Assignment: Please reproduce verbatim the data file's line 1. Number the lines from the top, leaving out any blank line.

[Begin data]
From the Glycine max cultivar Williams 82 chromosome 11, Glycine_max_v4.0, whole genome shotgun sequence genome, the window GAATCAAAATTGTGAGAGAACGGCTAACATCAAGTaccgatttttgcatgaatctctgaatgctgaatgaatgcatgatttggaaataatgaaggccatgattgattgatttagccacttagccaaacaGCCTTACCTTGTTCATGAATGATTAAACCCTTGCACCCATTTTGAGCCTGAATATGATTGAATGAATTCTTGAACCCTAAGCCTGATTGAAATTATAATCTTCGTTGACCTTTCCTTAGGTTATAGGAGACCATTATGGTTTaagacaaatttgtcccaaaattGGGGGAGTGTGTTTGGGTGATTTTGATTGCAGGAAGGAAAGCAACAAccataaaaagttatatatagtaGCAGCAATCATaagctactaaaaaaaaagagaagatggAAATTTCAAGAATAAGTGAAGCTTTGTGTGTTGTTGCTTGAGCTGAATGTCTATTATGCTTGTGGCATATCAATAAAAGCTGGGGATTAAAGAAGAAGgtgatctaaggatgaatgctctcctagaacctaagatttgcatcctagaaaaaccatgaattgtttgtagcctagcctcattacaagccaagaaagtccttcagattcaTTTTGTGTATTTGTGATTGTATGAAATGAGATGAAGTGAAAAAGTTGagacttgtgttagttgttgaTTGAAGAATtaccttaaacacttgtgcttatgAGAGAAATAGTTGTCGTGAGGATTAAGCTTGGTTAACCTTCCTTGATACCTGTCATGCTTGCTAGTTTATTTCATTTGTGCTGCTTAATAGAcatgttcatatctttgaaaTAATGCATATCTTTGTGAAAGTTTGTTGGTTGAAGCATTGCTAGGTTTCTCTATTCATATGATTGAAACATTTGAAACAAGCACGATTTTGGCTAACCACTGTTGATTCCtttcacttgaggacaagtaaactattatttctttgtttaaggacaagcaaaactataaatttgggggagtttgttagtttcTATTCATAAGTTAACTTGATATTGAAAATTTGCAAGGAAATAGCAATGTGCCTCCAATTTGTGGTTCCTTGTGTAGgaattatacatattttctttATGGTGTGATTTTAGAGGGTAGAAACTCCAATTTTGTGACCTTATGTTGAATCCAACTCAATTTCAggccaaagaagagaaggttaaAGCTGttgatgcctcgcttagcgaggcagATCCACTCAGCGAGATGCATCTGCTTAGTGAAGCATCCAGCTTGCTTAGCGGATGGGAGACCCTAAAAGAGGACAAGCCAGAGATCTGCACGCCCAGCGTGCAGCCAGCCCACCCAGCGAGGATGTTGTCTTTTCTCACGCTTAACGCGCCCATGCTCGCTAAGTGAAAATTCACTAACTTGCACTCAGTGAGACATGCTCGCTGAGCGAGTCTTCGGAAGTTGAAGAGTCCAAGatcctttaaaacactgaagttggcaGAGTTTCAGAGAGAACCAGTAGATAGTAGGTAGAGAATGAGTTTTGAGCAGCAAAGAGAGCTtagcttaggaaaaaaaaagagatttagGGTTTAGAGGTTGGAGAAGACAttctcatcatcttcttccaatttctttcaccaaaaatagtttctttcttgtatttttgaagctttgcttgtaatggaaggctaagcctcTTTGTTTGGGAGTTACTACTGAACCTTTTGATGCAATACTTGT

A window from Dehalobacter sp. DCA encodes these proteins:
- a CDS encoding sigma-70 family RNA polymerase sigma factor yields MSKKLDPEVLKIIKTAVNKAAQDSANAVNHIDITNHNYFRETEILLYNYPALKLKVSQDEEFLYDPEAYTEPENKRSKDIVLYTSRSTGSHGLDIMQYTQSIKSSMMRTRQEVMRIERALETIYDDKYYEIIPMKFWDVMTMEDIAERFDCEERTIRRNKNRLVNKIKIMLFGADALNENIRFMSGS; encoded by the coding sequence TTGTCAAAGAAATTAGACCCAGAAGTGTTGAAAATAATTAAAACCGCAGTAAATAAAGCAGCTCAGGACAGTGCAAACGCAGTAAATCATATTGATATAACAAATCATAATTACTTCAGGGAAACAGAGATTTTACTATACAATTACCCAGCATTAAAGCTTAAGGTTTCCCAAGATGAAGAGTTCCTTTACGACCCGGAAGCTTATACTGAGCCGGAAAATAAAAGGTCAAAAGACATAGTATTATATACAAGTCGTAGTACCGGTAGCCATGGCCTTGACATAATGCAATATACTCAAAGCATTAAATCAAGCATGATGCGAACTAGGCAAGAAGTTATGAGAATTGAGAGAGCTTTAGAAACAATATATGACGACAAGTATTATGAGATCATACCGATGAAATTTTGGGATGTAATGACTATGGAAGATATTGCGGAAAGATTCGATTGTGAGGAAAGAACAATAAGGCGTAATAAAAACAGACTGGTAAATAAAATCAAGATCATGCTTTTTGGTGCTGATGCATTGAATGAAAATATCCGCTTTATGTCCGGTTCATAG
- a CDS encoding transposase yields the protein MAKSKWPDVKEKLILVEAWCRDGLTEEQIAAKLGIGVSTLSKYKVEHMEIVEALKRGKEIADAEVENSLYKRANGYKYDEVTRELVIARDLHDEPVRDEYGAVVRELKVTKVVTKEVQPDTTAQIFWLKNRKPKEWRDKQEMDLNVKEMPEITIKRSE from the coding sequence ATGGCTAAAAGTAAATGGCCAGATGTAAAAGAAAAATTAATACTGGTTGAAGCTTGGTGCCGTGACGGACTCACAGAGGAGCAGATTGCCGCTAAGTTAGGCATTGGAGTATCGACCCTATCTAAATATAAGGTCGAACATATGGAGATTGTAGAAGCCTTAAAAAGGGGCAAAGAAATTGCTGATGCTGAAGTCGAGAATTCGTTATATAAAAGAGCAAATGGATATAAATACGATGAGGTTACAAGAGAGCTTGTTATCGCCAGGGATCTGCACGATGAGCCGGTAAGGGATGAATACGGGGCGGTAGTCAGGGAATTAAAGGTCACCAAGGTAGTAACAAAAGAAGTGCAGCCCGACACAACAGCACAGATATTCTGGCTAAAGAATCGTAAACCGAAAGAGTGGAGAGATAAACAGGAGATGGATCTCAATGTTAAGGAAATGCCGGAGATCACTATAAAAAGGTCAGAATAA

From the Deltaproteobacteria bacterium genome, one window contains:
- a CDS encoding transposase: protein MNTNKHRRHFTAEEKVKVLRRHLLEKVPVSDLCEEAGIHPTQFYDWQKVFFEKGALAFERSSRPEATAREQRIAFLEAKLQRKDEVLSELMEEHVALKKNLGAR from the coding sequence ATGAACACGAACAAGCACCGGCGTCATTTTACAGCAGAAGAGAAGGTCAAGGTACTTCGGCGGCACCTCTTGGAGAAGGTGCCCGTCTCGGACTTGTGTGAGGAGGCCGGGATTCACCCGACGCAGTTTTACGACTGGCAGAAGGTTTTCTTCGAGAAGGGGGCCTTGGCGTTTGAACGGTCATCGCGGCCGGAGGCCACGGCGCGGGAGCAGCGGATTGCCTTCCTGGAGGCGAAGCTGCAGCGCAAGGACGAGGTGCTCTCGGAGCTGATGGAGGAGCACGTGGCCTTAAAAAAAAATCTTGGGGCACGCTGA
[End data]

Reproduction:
From the Glycine max cultivar Williams 82 chromosome 11, Glycine_max_v4.0, whole genome shotgun sequence genome, the window GAATCAAAATTGTGAGAGAACGGCTAACATCAAGTaccgatttttgcatgaatctctgaatgctgaatgaatgcatgatttggaaataatgaaggccatgattgattgatttagccacttagccaaacaGCCTTACCTTGTTCATGAATGATTAAACCCTTGCACCCATTTTGAGCCTGAATATGATTGAATGAATTCTTGAACCCTAAGCCTGATTGAAATTATAATCTTCGTTGACCTTTCCTTAGGTTATAGGAGACCATTATGGTTTaagacaaatttgtcccaaaattGGGGGAGTGTGTTTGGGTGATTTTGATTGCAGGAAGGAAAGCAACAAccataaaaagttatatatagtaGCAGCAATCATaagctactaaaaaaaaagagaagatggAAATTTCAAGAATAAGTGAAGCTTTGTGTGTTGTTGCTTGAGCTGAATGTCTATTATGCTTGTGGCATATCAATAAAAGCTGGGGATTAAAGAAGAAGgtgatctaaggatgaatgctctcctagaacctaagatttgcatcctagaaaaaccatgaattgtttgtagcctagcctcattacaagccaagaaagtccttcagattcaTTTTGTGTATTTGTGATTGTATGAAATGAGATGAAGTGAAAAAGTTGagacttgtgttagttgttgaTTGAAGAATtaccttaaacacttgtgcttatgAGAGAAATAGTTGTCGTGAGGATTAAGCTTGGTTAACCTTCCTTGATACCTGTCATGCTTGCTAGTTTATTTCATTTGTGCTGCTTAATAGAcatgttcatatctttgaaaTAATGCATATCTTTGTGAAAGTTTGTTGGTTGAAGCATTGCTAGGTTTCTCTATTCATATGATTGAAACATTTGAAACAAGCACGATTTTGGCTAACCACTGTTGATTCCtttcacttgaggacaagtaaactattatttctttgtttaaggacaagcaaaactataaatttgggggagtttgttagtttcTATTCATAAGTTAACTTGATATTGAAAATTTGCAAGGAAATAGCAATGTGCCTCCAATTTGTGGTTCCTTGTGTAGgaattatacatattttctttATGGTGTGATTTTAGAGGGTAGAAACTCCAATTTTGTGACCTTATGTTGAATCCAACTCAATTTCAggccaaagaagagaaggttaaAGCTGttgatgcctcgcttagcgaggcagATCCACTCAGCGAGATGCATCTGCTTAGTGAAGCATCCAGCTTGCTTAGCGGATGGGAGACCCTAAAAGAGGACAAGCCAGAGATCTGCACGCCCAGCGTGCAGCCAGCCCACCCAGCGAGGATGTTGTCTTTTCTCACGCTTAACGCGCCCATGCTCGCTAAGTGAAAATTCACTAACTTGCACTCAGTGAGACATGCTCGCTGAGCGAGTCTTCGGAAGTTGAAGAGTCCAAGatcctttaaaacactgaagttggcaGAGTTTCAGAGAGAACCAGTAGATAGTAGGTAGAGAATGAGTTTTGAGCAGCAAAGAGAGCTtagcttaggaaaaaaaaagagatttagGGTTTAGAGGTTGGAGAAGACAttctcatcatcttcttccaatttctttcaccaaaaatagtttctttcttgtatttttgaagctttgcttgtaatggaaggctaagcctcTTTGTTTGGGAGTTACTACTGAACCTTTTGATGCAATACTTGT